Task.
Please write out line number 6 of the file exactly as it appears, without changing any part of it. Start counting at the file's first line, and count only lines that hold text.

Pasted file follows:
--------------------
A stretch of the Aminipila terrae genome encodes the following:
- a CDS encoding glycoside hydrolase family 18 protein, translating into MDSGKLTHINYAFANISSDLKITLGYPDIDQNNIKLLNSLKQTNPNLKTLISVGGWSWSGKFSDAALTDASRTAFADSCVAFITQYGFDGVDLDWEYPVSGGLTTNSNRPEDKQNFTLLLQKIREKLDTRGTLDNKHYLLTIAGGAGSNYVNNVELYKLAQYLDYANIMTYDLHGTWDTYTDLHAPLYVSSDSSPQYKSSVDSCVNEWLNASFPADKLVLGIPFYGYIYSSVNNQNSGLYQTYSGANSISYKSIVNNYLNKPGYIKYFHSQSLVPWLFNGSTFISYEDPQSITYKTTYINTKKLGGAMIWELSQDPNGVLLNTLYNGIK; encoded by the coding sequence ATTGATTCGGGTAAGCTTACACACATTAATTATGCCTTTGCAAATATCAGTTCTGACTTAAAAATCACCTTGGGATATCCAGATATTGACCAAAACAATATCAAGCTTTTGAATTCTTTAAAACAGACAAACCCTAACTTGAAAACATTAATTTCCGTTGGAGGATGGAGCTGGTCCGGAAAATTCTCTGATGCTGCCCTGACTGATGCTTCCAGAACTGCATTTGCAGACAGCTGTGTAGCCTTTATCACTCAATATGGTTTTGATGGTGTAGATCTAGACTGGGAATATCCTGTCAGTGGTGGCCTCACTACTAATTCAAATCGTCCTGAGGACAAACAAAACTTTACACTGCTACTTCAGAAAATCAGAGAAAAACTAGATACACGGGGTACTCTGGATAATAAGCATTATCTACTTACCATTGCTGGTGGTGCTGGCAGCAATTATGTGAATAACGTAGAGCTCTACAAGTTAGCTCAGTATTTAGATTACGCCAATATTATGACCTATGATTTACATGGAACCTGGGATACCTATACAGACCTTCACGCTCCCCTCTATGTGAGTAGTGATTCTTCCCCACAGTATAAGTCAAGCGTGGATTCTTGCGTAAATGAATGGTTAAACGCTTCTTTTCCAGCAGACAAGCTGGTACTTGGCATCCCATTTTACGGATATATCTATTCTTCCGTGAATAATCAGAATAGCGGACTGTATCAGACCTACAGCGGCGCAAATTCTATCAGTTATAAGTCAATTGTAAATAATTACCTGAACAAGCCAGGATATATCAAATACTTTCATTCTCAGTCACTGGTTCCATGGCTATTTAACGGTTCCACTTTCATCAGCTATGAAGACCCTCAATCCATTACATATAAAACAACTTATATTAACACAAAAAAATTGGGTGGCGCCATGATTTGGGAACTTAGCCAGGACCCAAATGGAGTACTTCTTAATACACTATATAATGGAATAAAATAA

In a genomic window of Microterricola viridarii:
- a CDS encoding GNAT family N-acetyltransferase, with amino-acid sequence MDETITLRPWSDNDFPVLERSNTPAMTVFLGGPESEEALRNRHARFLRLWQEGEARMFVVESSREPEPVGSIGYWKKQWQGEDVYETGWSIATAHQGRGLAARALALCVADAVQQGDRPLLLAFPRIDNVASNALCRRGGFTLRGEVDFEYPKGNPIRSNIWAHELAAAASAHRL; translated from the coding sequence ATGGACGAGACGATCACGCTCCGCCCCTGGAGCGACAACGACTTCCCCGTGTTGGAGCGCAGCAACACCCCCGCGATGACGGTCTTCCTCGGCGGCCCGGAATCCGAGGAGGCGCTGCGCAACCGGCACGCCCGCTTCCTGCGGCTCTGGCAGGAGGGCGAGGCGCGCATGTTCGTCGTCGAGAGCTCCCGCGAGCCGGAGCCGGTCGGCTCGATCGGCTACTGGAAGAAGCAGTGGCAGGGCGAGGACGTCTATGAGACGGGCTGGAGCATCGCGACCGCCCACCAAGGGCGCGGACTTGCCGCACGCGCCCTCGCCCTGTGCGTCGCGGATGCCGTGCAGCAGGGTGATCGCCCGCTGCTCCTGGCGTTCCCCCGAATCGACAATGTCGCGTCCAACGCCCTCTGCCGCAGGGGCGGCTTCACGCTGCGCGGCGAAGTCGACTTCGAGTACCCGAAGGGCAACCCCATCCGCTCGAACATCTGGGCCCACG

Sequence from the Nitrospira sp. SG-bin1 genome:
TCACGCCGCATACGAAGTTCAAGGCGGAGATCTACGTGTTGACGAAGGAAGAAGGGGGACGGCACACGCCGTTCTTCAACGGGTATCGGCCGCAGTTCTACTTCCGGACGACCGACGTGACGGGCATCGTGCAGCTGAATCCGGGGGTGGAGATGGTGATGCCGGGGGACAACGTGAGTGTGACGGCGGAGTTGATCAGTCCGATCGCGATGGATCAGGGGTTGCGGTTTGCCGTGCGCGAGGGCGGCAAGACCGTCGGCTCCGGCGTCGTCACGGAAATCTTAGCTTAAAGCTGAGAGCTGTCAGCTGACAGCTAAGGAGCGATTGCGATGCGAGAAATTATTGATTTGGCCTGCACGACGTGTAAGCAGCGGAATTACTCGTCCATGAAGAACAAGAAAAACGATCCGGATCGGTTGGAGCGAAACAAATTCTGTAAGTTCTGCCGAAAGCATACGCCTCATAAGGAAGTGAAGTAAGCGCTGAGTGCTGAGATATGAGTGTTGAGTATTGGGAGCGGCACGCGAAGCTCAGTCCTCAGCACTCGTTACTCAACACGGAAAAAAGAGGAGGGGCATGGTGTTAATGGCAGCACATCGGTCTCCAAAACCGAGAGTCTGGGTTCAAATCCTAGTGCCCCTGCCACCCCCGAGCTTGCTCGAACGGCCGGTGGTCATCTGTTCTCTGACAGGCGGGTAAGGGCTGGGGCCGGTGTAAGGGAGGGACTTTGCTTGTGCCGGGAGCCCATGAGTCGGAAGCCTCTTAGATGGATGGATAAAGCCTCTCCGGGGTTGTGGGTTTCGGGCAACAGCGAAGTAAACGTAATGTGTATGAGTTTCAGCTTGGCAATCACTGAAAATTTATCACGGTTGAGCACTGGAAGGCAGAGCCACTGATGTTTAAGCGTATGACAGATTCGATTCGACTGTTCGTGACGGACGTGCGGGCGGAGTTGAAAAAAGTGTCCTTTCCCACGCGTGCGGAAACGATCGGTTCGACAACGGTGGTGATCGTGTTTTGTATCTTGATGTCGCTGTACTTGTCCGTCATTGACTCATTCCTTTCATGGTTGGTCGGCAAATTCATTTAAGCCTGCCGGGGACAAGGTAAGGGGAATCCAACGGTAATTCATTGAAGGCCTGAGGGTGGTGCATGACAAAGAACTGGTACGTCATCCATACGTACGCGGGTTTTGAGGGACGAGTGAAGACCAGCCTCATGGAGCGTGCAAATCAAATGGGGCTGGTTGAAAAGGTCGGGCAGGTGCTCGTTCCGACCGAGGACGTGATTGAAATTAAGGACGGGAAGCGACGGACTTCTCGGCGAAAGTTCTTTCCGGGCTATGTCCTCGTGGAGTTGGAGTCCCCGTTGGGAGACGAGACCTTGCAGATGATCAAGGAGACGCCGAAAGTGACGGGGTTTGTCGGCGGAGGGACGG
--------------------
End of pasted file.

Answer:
TCACGCCGCATACGAAGTTCAAGGCGGAGATCTACGTGTTGACGAAGGAAGAAGGGGGACGGCACACGCCGTTCTTCAACGGGTATCGGCCGCAGTTCTACTTCCGGACGACCGACGTGACGGGCATCGTGCAGCTGAATCCGGGGGTGGAGATGGTGATGCCGGGGGACAACGTGAGTGTGACGGCGGAGTTGATCAGTCCGATCGCGATGGATCAGGGGTTGCGGTTTGCCGTGCGCGAGGGCGGCAAGACCGTCGGCTCCGGCGTCGTCACGGAAATCTTAGCTTAAAGCTGAGAGCTGTCAGCTGACAGCTAAGGAGCGATTGCGATGCGAGAAATTATTGATTTGGCCTGCACGACGTGTAAGCAGCGGAATTACTCGTCCATGAAGAACAAGAAAAACGATCCGGATCGGTTGGAGCGAAACAAATTCTGTAAGTTCTGCCGAAAGCATACGCCTCATAAGGAAGTGAAGTAAGCGCTGAGTGCTGAGATATGAGTGTTGAGTATTGGGAGCGGCACGCGAAGCTCAGTCCTCAGCACTCGTTACTCAACACGGAAAAAAGAGGAGGGGCATGGTGTTAATGGCAGCACATCGGTCTCCAAAACCGAGAGTCTGGGTTCAAATCCTAGTGCCCCTGCCACCCCCGAGCTTGCTCGAACGGCCGGTGGTCATCTGTTCTCTGACAGGCGGGTAAGGGCTGGGGCCGGTGTAAGGGAGGGACTTTGCTTGTGCCGGGAGCCCATGAGTCGGAAGCCTCTTAGATGGATGGATAAAGCCTCTCCGGGGTTGTGGGTTTCGGGCAACAGCGAAGTAAACGTAATGTGTATGAGTTTCAGCTTGGCAATCACTGAAAATTTATCACGGTTGAGCACTGGAAGGCAGAGCCACTGATGTTTAAGCGTATGACAGATTCGATTCGACTGTTCGTGACGGACGTGCGGGCGGAGTTGAAAAAAGTGTCCTTTCCCACGCGTGCGGAAACGATCGGTTCGACAACGGTGGTGATCGTGTTTTGTATCTTGATGTCGCTGTACTTGTCCGTCATTGACTCATTCCTTTCATGGTTGGTCGGCAAATTCATTTAAGCCTGCCGGGGACAAGGTAAGGGGAATCCAACGGTAATTCATTGAAGGCCTGAGGGTGGTGCATGACAAAGAACTGGTACGTCATCCATACGTACGCGGGTTTTGAGGGACGAGTGAAGACCAGCCTCATGGAGCGTGCAAATCAAATGGGGCTGGTTGAAAAGGTCGGGCAGGTGCTCGTTCCGACCGAGGACGTGATTGAAATTAAGGACGGGAAGCGACGGACTTCTCGGCGAAAGTTCTTTCCGGGCTATGTCCTCGTGGAGTTGGAGTCCCCGTTGGGAGACGAGACCTTGCAGATGATCAAGGAGACGCCGAAAGTGACGGGGTTTGTCGGCGGAGGGACGG